Carbs and Diabetes

Diabetes is a health concern that has reached epidemic proportions globally. Uncontrolled diabetes can lead to serious repercussions, including cardiovascular disease, kidney complications, neuropathy, eye deterioration or retinopathy, hearing impairment, and other complications. Prediabetes among adults and children has also been linked to these conditions. The key to living well with diabetes is managing blood sugar and eating well to manage blood sugar. 

As a diabetic, it is probably not surprising to hear about certain foods you’re supposed to avoid. Foods that are particularly rich in carbohydrates can increase blood sugars levels quickly. This can not only make you feel lethargic but can also trigger weight gain. More importantly, certain foods can raise your insulin levels and cause inflammation─ increasing health complications.

However, it may be surprising that certain foods that you assume are healthy are foods you should limit or absolutely avoid due to their high carbohydrate content, lack of fiber, or less nutritional value.

How does carb intake affect diabetes?

Carbs, fat, and protein are macronutrients that pump your body with energy. Amongst them, carbs or carbohydrates have the most significant impact on your blood sugar levels. This is predominantly because your body breaks down carbs into glucose which goes into your bloodstream, increasing your blood sugar.

Starches, sugar, and fiber are all types of carbs. However, fiber is a complex carb that can’t be digested by the body. Instead of breaking down into sugar molecules, it passes out through the intestines unabsorbed, so it doesn’t raise your blood sugar.

While counting net carbs, detracting fiber from the total carbs in food servings will give you its digestible carb content. For example, if a bowl of mixed vegetables contains 20 grams of carbs and 5 grams of fiber, its net carb amount is 15 grams. When people with diabetes consume high amount of carbs at one time, their blood sugar levels can go up to dangerously high levels.

Over time, consuming foods that shoot up your blood sugar levels can harm your body’s tissues and blood vessels, increasing the risk of cardiovascular disease, kidney disease, and other severe health conditions. Keeping a low carb or low glycemic index diet can help limit blood sugar spikes and significantly lower the risk of diabetes complications. Learn more about the glycemic index here.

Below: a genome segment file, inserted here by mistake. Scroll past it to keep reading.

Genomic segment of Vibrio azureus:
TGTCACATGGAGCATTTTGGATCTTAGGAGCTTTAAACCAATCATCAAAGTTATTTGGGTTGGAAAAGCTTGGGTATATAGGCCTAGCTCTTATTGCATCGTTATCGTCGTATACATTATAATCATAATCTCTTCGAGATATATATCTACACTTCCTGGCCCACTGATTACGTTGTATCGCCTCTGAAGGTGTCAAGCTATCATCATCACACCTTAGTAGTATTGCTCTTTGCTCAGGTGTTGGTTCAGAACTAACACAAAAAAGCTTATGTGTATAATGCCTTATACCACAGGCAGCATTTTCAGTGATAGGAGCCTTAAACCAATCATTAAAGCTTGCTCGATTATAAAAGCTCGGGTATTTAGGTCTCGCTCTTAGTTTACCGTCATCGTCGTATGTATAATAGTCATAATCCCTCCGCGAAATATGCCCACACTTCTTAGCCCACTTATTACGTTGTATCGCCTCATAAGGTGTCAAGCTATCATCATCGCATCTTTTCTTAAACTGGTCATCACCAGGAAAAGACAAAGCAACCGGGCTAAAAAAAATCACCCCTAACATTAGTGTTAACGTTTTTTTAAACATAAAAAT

How to determine optimal carb intake

Although studies have shown that varying levels of carb intake may manage blood sugar, the optimal quantity varies by person. 

The ADA suggests that carbohydrate intake should emphasize carbohydrate sources that are nutrient-dense i.e., high in fiber. An individual’s ideal carb intake should be based on their dietary requirements and metabolic goals. It is essential to maintain a diet that can be realistically maintained in the long run.

Consequently, figuring out the quantity of carb intake requires testing and evaluating to understand what works best for your body requirements. To determine your ideal carb intake, measure your blood sugar levels with a blood glucose meter before every meal and again 1 or 2 hours after eating. To prevent blood vessels and nerves damage, the maximum level your blood sugar should reach is 139 mg/dL (8 mmol/L).

 In order to achieve your blood glucose goals, you may have to limit your carbohydrate consumption to less than 10, 15, or 25 grams per meal.

Besides, you may notice that your blood sugar increases more at certain times of the day, so your carb intake may be lower for dinner than for breakfast or lunch.

Overall, the fewer carbs you eat, the less your blood glucose will rise, thereby reducing the diabetes medication or insulin you require to stay within a healthy range.

The bottom line

If you have diabetes, reducing your carb intake is beneficial. Various studies have revealed that an everyday carb intake of 5–35% of total calories not just leads to better blood sugar control but may also promote weight loss and reduce the risk of other diseases.

Nevertheless, note that some people can take more carbs than others. Testing your blood sugar and paying attention to how your body reacts with varying carb intakes can help you find your optimal range to control diabetes. It is essential to avoid foods and drinks that spike up your blood sugar levels. To read about what foods to avoid, click on the link.

Dietary improvements are an important aspect of diabetes management. We at DrNewMed believe in personalized approach to treatment for diabetes since no two individuals are the same and not one treatment can suit all. Our team of diabetes experts recommend what’s suitable for your body needs with a focus on nutrition, sleep and activity management that will help control your blood sugar levels.

If you’re determined to have better control on your diabetes and learn the flair of staying healthy, visit our diabetes management center in Scottsdale, Arizona or book an online consultation.